Denver Detective Caught Lying, Gets Job Back

Jay Estrada Investigated Stapleton Hit-And-Run Case Involving Laurie Gorham

A Denver Civil Service Commission panel has reinstated a detective who was fired for lying about failing to follow a tip in a high-profile Stapleton hit-and-run case involving a pregnant woman.

A Denver Civil Service Commission hearing panel reinstated Detective Jay Estrada with back pay and seniority after ruling that then-Manager of Safety Charles Garcia failed to prove Estrada committed a "materially deceptive act."

Estrada was fired last June for allegedly committing a deceptive act.

The ruling by the independent three-member panel stated that it was undisputed that Estrada lied repeatedly to his supervisors, denying that he'd received a call from a patrol officer about the traffic stop and seizure of sport utility vehicle suspected of being the hit-and-run vehicle.

But the panel said it legally wasn't a "materially" deceptive act that impacted the investigation, because it was later determined the SUV from the traffic stop was not involved in the hit-and-run.

However, the hearing panel upheld a finding that Estrada made misleading or inaccurate statements and upheld his 16-day suspension without pay for that violation.

The hearing officers also sustained Estrada's fine of 16 hours pay for violating department rules regarding the duties and responsibilities of detectives.

Denver Manager of Safety Alex J. Martinez issued a statement on Tuesday afternoon disagreeing with the panel's ruling and saying he had asked the City Attorney's Office to appeal Estrada's reinstatement.

“Although the Office of the Manager of Safety respects the authority of the Civil Service Hearing Officers, we disagree with their ruling in the Estrada case," Martinez said in the statement.

"Once again, the hearing officers have misunderstood the nature of deceptive conduct; in this case, the concept of materiality. In this office’s view, the conduct was material even if it would not have changed the outcome of the investigation. We do not tolerate deceptive conduct and we will continue to impose appropriate discipline," Martinez's statement concluded.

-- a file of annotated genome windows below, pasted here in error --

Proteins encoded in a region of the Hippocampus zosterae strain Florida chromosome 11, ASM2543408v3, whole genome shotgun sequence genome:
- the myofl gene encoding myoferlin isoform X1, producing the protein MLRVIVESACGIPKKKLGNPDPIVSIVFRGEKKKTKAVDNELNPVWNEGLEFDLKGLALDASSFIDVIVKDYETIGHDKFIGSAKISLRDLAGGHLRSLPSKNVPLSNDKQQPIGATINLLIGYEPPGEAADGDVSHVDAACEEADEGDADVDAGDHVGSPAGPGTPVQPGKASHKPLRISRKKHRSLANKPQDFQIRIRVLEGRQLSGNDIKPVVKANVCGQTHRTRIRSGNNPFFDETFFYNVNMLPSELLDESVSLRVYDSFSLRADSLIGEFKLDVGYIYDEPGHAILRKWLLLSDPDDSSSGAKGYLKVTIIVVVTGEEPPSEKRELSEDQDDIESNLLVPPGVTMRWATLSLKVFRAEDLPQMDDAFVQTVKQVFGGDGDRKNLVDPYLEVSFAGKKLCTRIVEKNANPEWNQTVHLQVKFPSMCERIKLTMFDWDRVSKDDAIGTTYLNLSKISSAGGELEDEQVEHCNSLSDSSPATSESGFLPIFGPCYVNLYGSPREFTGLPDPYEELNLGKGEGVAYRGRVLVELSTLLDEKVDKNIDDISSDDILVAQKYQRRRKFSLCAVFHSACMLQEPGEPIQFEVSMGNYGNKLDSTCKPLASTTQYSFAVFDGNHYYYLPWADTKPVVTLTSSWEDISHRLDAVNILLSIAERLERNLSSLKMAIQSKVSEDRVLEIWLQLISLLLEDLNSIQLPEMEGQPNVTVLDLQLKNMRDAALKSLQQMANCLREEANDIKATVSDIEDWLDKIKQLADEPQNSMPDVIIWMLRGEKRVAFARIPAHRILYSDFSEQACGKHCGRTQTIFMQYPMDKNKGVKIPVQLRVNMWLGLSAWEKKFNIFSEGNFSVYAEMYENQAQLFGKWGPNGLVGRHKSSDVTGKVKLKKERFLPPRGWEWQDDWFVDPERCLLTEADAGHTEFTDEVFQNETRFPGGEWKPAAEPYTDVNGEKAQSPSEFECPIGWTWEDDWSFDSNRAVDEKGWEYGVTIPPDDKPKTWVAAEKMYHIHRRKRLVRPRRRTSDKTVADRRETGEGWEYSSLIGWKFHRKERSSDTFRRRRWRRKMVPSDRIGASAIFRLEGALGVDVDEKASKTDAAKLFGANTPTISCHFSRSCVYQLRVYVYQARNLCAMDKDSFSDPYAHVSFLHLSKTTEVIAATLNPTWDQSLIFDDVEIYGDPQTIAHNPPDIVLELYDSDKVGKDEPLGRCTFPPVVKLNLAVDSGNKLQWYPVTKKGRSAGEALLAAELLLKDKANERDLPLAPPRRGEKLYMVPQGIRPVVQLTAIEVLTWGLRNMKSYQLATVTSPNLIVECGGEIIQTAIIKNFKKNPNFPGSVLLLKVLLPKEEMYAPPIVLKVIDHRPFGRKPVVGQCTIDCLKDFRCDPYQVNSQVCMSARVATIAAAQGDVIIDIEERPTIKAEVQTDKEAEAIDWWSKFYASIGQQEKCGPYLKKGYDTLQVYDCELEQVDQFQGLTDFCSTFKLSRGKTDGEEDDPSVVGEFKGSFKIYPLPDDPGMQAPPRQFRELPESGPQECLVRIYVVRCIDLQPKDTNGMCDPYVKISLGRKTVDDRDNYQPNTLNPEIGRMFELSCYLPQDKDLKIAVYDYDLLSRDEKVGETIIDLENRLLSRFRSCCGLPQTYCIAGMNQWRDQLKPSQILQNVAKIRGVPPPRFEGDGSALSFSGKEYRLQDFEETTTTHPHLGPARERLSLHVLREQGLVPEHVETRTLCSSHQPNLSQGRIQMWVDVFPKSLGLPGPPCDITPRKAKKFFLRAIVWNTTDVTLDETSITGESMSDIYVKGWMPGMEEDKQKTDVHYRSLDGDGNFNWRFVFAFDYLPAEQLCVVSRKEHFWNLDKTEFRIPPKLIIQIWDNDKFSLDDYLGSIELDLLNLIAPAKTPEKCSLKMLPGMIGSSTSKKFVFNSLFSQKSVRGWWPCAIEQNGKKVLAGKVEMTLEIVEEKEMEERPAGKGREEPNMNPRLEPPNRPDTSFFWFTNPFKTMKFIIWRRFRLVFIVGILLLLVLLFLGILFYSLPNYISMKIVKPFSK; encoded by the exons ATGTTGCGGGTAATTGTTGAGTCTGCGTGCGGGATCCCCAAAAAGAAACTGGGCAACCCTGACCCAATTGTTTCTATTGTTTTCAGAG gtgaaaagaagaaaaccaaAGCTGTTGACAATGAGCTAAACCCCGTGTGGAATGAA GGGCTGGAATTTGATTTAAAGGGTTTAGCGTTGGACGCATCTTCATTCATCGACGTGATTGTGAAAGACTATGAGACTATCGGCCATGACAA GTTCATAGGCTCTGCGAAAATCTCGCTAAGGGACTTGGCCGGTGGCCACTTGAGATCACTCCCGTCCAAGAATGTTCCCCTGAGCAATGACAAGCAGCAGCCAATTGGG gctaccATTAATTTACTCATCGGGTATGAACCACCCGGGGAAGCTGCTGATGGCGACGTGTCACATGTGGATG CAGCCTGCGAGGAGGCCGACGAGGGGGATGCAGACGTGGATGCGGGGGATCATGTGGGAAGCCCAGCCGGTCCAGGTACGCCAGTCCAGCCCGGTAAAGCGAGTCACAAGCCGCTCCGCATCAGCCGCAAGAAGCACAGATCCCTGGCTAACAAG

The Denver Police Protective Association, however, issued a statement applauding the "unbiased and independent" hearing panel for its "fair and reasonable" decision.

The Estrada case centered on his handling of the tip in the Dec. 9, 2010, hit-and-run of Laurie Gorham Sherlock.

Sherlock, then 27, was hit by a small, dark sport utility vehicle or a truck with a camper shell as she crossed a street in Stapleton at night. She was dragged under the vehicle's wheels, and her near-term baby boy was delivered in an emergency surgery and later died.

Police have not made an arrest in the case.

Estrada was on the traffic-accident investigation team at the time.

Three days after the hit-and-run, Estrada was the on-duty night detective about 12:30 a.m. when Denver and Aurora patrol officers stopped a SUV with body damage that they thought might have been involved in the hit-and-run.

Dispatchers put the Denver patrol officer in radio contact with Estrada and their conversation was automatically recorded, according to the hearing panel report.

The officer then made a phone call to Estrada and relayed details of the traffic stop, including that Aurora police were impounding the dark green Ford Explorer with damage to the passenger-door mirror because the driver had no license.

Estrada didn't believe it was the hit-and-run vehicle, the report said. He told the patrol officer to file a form about the traffic stop with the lead hit-and-run case investigator.

Aurora police complained to their Denver counterparts about the detective failing to respond on the seized SUV, the report said.

Estrada returned from a day off and he was anxious about getting in trouble when he learned the suspect SUV was impounded at the Denver police traffic operations center, the report said.

According to the hearing decision, it is undisputed that Estrada lied three times to supervisors, denying getting the call from a patrol officer.

Estrada even told his sergeant that he "was angry about being falsely accused by this officer," the report said.

But when the detective's lieutenant played for him the dispatch recording of Estrada's radio conversation with the patrol officer, Estrada confessed to lying about the tip and apologized, according to the report.

Estrada later said that he'd been stressed about family problems he'd been having for seven months and this caused him to have a lack of focus and make poor decisions at work. He told a police psychologist that "he had never been known to make such a terrible decision."

In the end, the SUV was found to not be involved in the hit-and-run.

And the hearing panel decided that, while Estrada repeatedly lied to his supervisors, he had not committed a "materially deceptive act" that impacted the investigation.

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